Their reward? Facing the 12-4 Chargers, who just saw this Ravens offense up close two weeks ago.
The Ravens can look at this matchup favorably or negatively, depending on what factors are considered important. If you value a team showing what they can do already, then you probably prefer Baltimore, who dominated the Chargers en route to a 22-10 road victory on short rest in Week 16.
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There’s something to be said for the Chargers now having experienced this Ravens offense. It won’t catch them by surprise. Plus, the Chargers have actually been much better on the road this season, going 7-1 away from their “home” stadium.
The Ravens are 3-1 all-time against the Chargers in Baltimore, and overall under John Harbaugh they’re 4-2.
In the Wild Card Round since 2008, the beginning of the John Harbaugh Era, the Ravens are undefeated at 5-0.
Baltimore is still surprisingly healthy, which played a key role in capturing their first AFC North title since 2012. Both sides should have most of their key contributors available come Sunday.
One of the keys to the Ravens’ nice run to end the regular season was their unique style of offense. Most offenses in 2018 average around 65% of their plays through the air, and 35% on the ground. In Baltimore, that number is flipped. Ever since Lamar Jackson entered the starting lineup for the Ravens, a run-heavy approach has followed.
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It’s not just the commitment to the ground game, but how they’ve gone about it, that’s impressed. The Ravens use all sorts of misdirection and run-pass options to keep the defense guessing, and then by the time they realize what’s happening, Lamar Jackson is already past them, or Gus Edwards is bowling them over.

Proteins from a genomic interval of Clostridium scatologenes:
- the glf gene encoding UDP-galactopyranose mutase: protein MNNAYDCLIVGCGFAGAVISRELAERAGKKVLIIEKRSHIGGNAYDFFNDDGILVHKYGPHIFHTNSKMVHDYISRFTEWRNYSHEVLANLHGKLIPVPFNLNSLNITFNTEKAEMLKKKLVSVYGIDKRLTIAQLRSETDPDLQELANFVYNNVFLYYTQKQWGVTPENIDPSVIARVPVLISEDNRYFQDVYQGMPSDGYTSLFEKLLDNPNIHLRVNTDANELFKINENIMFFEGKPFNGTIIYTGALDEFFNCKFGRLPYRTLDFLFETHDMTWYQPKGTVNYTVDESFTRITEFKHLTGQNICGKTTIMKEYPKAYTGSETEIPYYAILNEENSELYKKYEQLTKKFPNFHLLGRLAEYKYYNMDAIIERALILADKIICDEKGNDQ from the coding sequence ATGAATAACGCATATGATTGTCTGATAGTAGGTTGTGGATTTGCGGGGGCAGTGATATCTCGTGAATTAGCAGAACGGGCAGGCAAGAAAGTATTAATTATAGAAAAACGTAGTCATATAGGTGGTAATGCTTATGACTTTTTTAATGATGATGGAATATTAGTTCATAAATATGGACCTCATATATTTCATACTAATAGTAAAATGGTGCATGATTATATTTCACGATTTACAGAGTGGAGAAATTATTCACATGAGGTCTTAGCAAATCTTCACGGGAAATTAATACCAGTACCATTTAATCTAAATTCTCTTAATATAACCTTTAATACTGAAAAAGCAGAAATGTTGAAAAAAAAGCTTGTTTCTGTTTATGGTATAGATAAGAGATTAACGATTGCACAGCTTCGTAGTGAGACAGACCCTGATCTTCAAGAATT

The advantage the Ravens have had is in how difficult it is to prepare for a run-heavy attack in a pass-heavy world. The Chargers, in particular, are specifically built to stop passing offenses. But the Ravens don’t pass.
This is why it’s so interesting to see how the rematch goes. It will be the first time in Jackson’s short career that a team will be seeing him for a second time. The Chargers won’t be fooled by the unorthodox formations and style; they just spent 60 minutes trying to defend it in late December.
It’s pretty rare for a rookie quarterback to beat a quality defense twice in the same season, let alone in a rematch coming so quickly. Even just beating a quality defense in the postseason in general is difficult. No rookie quarterback has beaten a defense ranked top 10 in DVOA since Joe Flacco back in 2008. Jackson will have to do something almost unheard of in order for Baltimore to come out on top.
Philip Rivers, the Chargers’ signal-caller, is one of the most prolific quarterbacks of any era. He has had a Hall of Fame-worthy career from every angle except one. He has yet to make a Super Bowl run, and he won’t have many more opportunities as he nears 40.